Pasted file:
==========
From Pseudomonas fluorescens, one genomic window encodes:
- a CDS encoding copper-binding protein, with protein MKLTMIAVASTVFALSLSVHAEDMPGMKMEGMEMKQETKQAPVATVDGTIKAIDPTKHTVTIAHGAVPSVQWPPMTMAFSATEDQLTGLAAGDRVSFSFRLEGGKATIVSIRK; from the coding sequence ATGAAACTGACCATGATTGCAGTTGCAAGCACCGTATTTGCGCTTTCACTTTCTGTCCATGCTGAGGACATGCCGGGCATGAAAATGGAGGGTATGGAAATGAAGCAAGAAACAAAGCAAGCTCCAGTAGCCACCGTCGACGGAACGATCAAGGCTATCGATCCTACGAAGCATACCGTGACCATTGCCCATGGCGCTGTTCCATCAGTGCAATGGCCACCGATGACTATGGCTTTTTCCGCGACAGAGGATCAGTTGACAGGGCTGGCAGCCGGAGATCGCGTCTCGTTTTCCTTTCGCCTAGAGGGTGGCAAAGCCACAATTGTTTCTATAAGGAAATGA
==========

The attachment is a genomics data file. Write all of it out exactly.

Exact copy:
From Pseudomonas fluorescens, one genomic window encodes:
- a CDS encoding copper-binding protein, with protein MKLTMIAVASTVFALSLSVHAEDMPGMKMEGMEMKQETKQAPVATVDGTIKAIDPTKHTVTIAHGAVPSVQWPPMTMAFSATEDQLTGLAAGDRVSFSFRLEGGKATIVSIRK; from the coding sequence ATGAAACTGACCATGATTGCAGTTGCAAGCACCGTATTTGCGCTTTCACTTTCTGTCCATGCTGAGGACATGCCGGGCATGAAAATGGAGGGTATGGAAATGAAGCAAGAAACAAAGCAAGCTCCAGTAGCCACCGTCGACGGAACGATCAAGGCTATCGATCCTACGAAGCATACCGTGACCATTGCCCATGGCGCTGTTCCATCAGTGCAATGGCCACCGATGACTATGGCTTTTTCCGCGACAGAGGATCAGTTGACAGGGCTGGCAGCCGGAGATCGCGTCTCGTTTTCCTTTCGCCTAGAGGGTGGCAAAGCCACAATTGTTTCTATAAGGAAATGA